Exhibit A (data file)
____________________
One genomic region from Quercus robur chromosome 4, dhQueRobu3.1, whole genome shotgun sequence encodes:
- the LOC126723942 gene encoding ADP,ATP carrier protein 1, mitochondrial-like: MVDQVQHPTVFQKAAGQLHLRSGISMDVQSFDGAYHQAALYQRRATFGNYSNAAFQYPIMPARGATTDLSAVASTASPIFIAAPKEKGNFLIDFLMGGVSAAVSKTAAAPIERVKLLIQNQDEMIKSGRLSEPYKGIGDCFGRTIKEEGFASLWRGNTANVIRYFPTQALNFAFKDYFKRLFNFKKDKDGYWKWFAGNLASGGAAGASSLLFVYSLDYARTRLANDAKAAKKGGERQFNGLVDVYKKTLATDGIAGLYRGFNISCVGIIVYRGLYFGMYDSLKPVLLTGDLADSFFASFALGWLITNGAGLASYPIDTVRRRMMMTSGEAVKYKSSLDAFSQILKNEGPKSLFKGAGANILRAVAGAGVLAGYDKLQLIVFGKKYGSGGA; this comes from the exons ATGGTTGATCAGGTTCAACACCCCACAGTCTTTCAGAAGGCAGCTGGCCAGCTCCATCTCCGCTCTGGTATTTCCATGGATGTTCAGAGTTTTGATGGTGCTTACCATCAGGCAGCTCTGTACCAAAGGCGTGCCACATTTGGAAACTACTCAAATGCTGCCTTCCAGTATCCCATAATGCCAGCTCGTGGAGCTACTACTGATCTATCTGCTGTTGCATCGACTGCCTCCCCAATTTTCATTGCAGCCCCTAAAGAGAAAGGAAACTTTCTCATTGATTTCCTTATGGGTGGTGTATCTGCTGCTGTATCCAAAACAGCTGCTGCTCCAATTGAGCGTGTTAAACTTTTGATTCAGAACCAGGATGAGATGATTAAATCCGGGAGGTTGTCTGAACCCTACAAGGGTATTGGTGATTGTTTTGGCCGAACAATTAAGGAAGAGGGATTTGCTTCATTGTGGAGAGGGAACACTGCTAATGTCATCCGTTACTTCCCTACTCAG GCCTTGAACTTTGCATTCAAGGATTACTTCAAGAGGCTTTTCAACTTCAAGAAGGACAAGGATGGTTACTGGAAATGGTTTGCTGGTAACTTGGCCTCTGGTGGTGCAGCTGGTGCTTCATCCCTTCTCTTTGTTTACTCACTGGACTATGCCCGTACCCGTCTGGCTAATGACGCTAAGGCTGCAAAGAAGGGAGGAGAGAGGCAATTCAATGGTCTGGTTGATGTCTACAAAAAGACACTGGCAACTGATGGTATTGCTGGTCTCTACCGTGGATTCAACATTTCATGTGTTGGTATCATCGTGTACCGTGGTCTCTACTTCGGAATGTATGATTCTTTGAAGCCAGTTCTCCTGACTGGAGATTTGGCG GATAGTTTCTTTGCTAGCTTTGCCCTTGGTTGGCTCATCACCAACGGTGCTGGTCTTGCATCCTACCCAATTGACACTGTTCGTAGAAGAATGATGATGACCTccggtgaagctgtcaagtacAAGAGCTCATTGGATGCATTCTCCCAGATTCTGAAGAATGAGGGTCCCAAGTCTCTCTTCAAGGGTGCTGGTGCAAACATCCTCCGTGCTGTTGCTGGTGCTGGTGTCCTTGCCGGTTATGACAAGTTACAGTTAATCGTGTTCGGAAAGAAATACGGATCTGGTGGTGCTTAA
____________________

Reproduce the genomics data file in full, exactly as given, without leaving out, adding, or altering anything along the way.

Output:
One genomic region from Quercus robur chromosome 4, dhQueRobu3.1, whole genome shotgun sequence encodes:
- the LOC126723942 gene encoding ADP,ATP carrier protein 1, mitochondrial-like: MVDQVQHPTVFQKAAGQLHLRSGISMDVQSFDGAYHQAALYQRRATFGNYSNAAFQYPIMPARGATTDLSAVASTASPIFIAAPKEKGNFLIDFLMGGVSAAVSKTAAAPIERVKLLIQNQDEMIKSGRLSEPYKGIGDCFGRTIKEEGFASLWRGNTANVIRYFPTQALNFAFKDYFKRLFNFKKDKDGYWKWFAGNLASGGAAGASSLLFVYSLDYARTRLANDAKAAKKGGERQFNGLVDVYKKTLATDGIAGLYRGFNISCVGIIVYRGLYFGMYDSLKPVLLTGDLADSFFASFALGWLITNGAGLASYPIDTVRRRMMMTSGEAVKYKSSLDAFSQILKNEGPKSLFKGAGANILRAVAGAGVLAGYDKLQLIVFGKKYGSGGA; this comes from the exons ATGGTTGATCAGGTTCAACACCCCACAGTCTTTCAGAAGGCAGCTGGCCAGCTCCATCTCCGCTCTGGTATTTCCATGGATGTTCAGAGTTTTGATGGTGCTTACCATCAGGCAGCTCTGTACCAAAGGCGTGCCACATTTGGAAACTACTCAAATGCTGCCTTCCAGTATCCCATAATGCCAGCTCGTGGAGCTACTACTGATCTATCTGCTGTTGCATCGACTGCCTCCCCAATTTTCATTGCAGCCCCTAAAGAGAAAGGAAACTTTCTCATTGATTTCCTTATGGGTGGTGTATCTGCTGCTGTATCCAAAACAGCTGCTGCTCCAATTGAGCGTGTTAAACTTTTGATTCAGAACCAGGATGAGATGATTAAATCCGGGAGGTTGTCTGAACCCTACAAGGGTATTGGTGATTGTTTTGGCCGAACAATTAAGGAAGAGGGATTTGCTTCATTGTGGAGAGGGAACACTGCTAATGTCATCCGTTACTTCCCTACTCAG GCCTTGAACTTTGCATTCAAGGATTACTTCAAGAGGCTTTTCAACTTCAAGAAGGACAAGGATGGTTACTGGAAATGGTTTGCTGGTAACTTGGCCTCTGGTGGTGCAGCTGGTGCTTCATCCCTTCTCTTTGTTTACTCACTGGACTATGCCCGTACCCGTCTGGCTAATGACGCTAAGGCTGCAAAGAAGGGAGGAGAGAGGCAATTCAATGGTCTGGTTGATGTCTACAAAAAGACACTGGCAACTGATGGTATTGCTGGTCTCTACCGTGGATTCAACATTTCATGTGTTGGTATCATCGTGTACCGTGGTCTCTACTTCGGAATGTATGATTCTTTGAAGCCAGTTCTCCTGACTGGAGATTTGGCG GATAGTTTCTTTGCTAGCTTTGCCCTTGGTTGGCTCATCACCAACGGTGCTGGTCTTGCATCCTACCCAATTGACACTGTTCGTAGAAGAATGATGATGACCTccggtgaagctgtcaagtacAAGAGCTCATTGGATGCATTCTCCCAGATTCTGAAGAATGAGGGTCCCAAGTCTCTCTTCAAGGGTGCTGGTGCAAACATCCTCCGTGCTGTTGCTGGTGCTGGTGTCCTTGCCGGTTATGACAAGTTACAGTTAATCGTGTTCGGAAAGAAATACGGATCTGGTGGTGCTTAA